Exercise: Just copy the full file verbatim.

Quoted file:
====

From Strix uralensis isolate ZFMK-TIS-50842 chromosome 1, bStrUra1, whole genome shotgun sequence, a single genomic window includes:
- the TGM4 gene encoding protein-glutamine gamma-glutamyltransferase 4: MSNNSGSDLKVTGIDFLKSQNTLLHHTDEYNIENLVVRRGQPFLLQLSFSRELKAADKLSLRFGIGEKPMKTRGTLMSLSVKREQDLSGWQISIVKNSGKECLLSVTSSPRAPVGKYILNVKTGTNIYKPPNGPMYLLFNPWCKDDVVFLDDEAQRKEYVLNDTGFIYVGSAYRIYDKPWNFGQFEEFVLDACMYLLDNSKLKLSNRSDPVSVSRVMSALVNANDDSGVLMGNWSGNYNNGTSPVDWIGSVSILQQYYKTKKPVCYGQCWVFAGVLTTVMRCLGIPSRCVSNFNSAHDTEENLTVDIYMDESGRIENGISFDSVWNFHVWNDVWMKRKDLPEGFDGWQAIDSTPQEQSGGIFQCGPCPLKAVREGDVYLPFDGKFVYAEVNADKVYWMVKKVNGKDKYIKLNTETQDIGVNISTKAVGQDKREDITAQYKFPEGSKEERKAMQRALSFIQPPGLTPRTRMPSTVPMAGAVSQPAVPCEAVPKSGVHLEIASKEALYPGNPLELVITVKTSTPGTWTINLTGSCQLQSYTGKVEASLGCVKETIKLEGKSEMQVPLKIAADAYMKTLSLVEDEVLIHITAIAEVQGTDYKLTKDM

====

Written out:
From Strix uralensis isolate ZFMK-TIS-50842 chromosome 1, bStrUra1, whole genome shotgun sequence, a single genomic window includes:
- the TGM4 gene encoding protein-glutamine gamma-glutamyltransferase 4: MSNNSGSDLKVTGIDFLKSQNTLLHHTDEYNIENLVVRRGQPFLLQLSFSRELKAADKLSLRFGIGEKPMKTRGTLMSLSVKREQDLSGWQISIVKNSGKECLLSVTSSPRAPVGKYILNVKTGTNIYKPPNGPMYLLFNPWCKDDVVFLDDEAQRKEYVLNDTGFIYVGSAYRIYDKPWNFGQFEEFVLDACMYLLDNSKLKLSNRSDPVSVSRVMSALVNANDDSGVLMGNWSGNYNNGTSPVDWIGSVSILQQYYKTKKPVCYGQCWVFAGVLTTVMRCLGIPSRCVSNFNSAHDTEENLTVDIYMDESGRIENGISFDSVWNFHVWNDVWMKRKDLPEGFDGWQAIDSTPQEQSGGIFQCGPCPLKAVREGDVYLPFDGKFVYAEVNADKVYWMVKKVNGKDKYIKLNTETQDIGVNISTKAVGQDKREDITAQYKFPEGSKEERKAMQRALSFIQPPGLTPRTRMPSTVPMAGAVSQPAVPCEAVPKSGVHLEIASKEALYPGNPLELVITVKTSTPGTWTINLTGSCQLQSYTGKVEASLGCVKETIKLEGKSEMQVPLKIAADAYMKTLSLVEDEVLIHITAIAEVQGTDYKLTKDM